The evolution of Finduilas is a side story I've enjoyed, up until now. I love it when bad guys become maybe-almost-kinda good guys. Friendship through adversity and all that. In this particular installment, Finduilas' story, or "Marcus," was just ok. His character was great but some of the...let's say the WAY he got his orders was completely ridiculous. I don't want to spoil anything so I won't go into details, but I feel like the nobility in this series has to have better things to do than harass Tavi out in the middle of nowhere. Apparently, that's the only hobby any of them have. Very frustrating.
Amara and Bernard are the worst. I thought their love story stilted from the beginning, while their ludicrous reasons for being married and hiding their marriage is just to create some drama. There was no real reason to write that their marriage had to be hidden, except that for some reason they are considered main characters and must therefore see some face time. Therefore: this marriage must be hidden! Let's talk about how we have to hide our love, endlessly! Plus, their mission in this book is an exercise in ridiculousness. The ONLY reason they are on such a stupid mission is to give them some face time, otherwise Bernard would be up in Calderon doing his count thing. Again, the nobility has nothing better to do than get their own hands dirty and perform their own work. I realize that the nobility houses the strongest furycrafters, but seriously, there's no one else the First Lord could have sent on this absolutely absurd quest? The entire idea behind this subplot was stupid, and then it just keeps on GOING. Walking through the swamp has never been so boring.
The evolution of Tavi has been completely unbelievable to me from the very beginning, but it became a million times worse in, Cursor's Fury (Codex Alera #3). The whole idea of Tavi wresting control of a legion, and then out thinking an entire army, was not only baffling to me, it was also so completely far fetched, I ranted about it for ages over at my review of it. Because of everything that occurred so nonsensically in book 3, book 4 picks up right where it left off, with Tavi having an entire legion so completely loyal they are all willing to do whatever he says at the drop of a hat. Unfortunately, I am still in disbelief to the loyalty, as the whole reason it came around was so preposterous.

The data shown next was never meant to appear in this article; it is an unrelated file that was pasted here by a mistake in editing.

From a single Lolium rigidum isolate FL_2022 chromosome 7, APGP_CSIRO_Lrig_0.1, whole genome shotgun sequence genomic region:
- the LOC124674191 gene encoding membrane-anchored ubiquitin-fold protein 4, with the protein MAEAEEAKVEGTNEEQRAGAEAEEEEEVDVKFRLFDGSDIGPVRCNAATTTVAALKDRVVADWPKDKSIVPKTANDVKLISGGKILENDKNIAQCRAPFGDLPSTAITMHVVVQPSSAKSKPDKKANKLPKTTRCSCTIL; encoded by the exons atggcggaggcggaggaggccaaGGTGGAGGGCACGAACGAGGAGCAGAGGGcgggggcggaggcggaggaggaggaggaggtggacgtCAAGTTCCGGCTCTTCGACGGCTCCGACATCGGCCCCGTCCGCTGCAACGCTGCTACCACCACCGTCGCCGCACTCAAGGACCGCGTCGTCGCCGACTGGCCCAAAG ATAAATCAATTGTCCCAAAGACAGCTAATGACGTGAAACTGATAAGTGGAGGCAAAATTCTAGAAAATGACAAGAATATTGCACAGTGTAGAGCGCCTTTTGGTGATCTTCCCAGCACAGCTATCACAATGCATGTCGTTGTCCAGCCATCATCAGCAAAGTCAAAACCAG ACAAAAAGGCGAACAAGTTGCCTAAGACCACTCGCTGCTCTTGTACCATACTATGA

He then continues to perform death defying acts across the continent, putting himself into one stupid situation after another. I found it all to be worthless - I knew no one would die, no matter how close to death they got, and I knew Tavi would always come up with some crazy scheme, and it would always work out. The whole thing was an exercise in futility for the reader. You know what is going to happen long before it does, so what's the point of reading it? This installation was the most predictable, and I have found EVERY book in this series to be disappointingly predictable. There is no depth here, only fluff.
My last note is: I hate the vord. I have hated them since the croach crater in book 1. I'm not even sure why I dislike them so much, but I really really do. Maybe because they're a Borg-style (or Dalek-style, for that matter) villain but done poorly. Of course, I do feel that both of those villains became caricatures, and were no longer frightening by the end of their respective TV shows. We shall see how I feel after Princeps' Fury (Codex Alera #5), but I have the feeling I am going to hate that one. Big surprise!
Oh, yes! I can't forget to mention how much I hate the word "crow" now. SO MUCH! It's horrible. At least most fantasy books have a few different curse words to choose from. Having only one makes me have eye twitches....more
This was my first foray into the work of Jim C. Hines, but come to find out, after poking around the internet this past week, the guy is pretty awesomThis was my first foray into the work of Jim C. Hines, but come to find out, after poking around the internet this past week, the guy is pretty awesome. I'll admit to being completely ignorant that there was such a Hugo award as "best fan writer" until Hines won it this year - apparently it's for writers of works related to science fiction or fantasy which appear in low- or non-paying publications, such as semiprozines or fanzines (taken from Wikipedia). Now what's a semiprozine, you ask? Good question!
At any rate, Hines is obviously recognized in the genre as being a cool and talented guy. Earlier this summer, he discontinued a Reddit Q & A after discovering a, now infamous, Reddit thread asking about rape from the point of view of the rapist. I'm not going to get into how upset I was when I discovered that thread was a thing. Here's all the details about Hines' reaction and his subsequent withdrawal from the Reddit community. All that happened before I had any inkling I might be picking up Libriomancer soon, but that was an awesome move and go him for pointing out how messed up that thread was.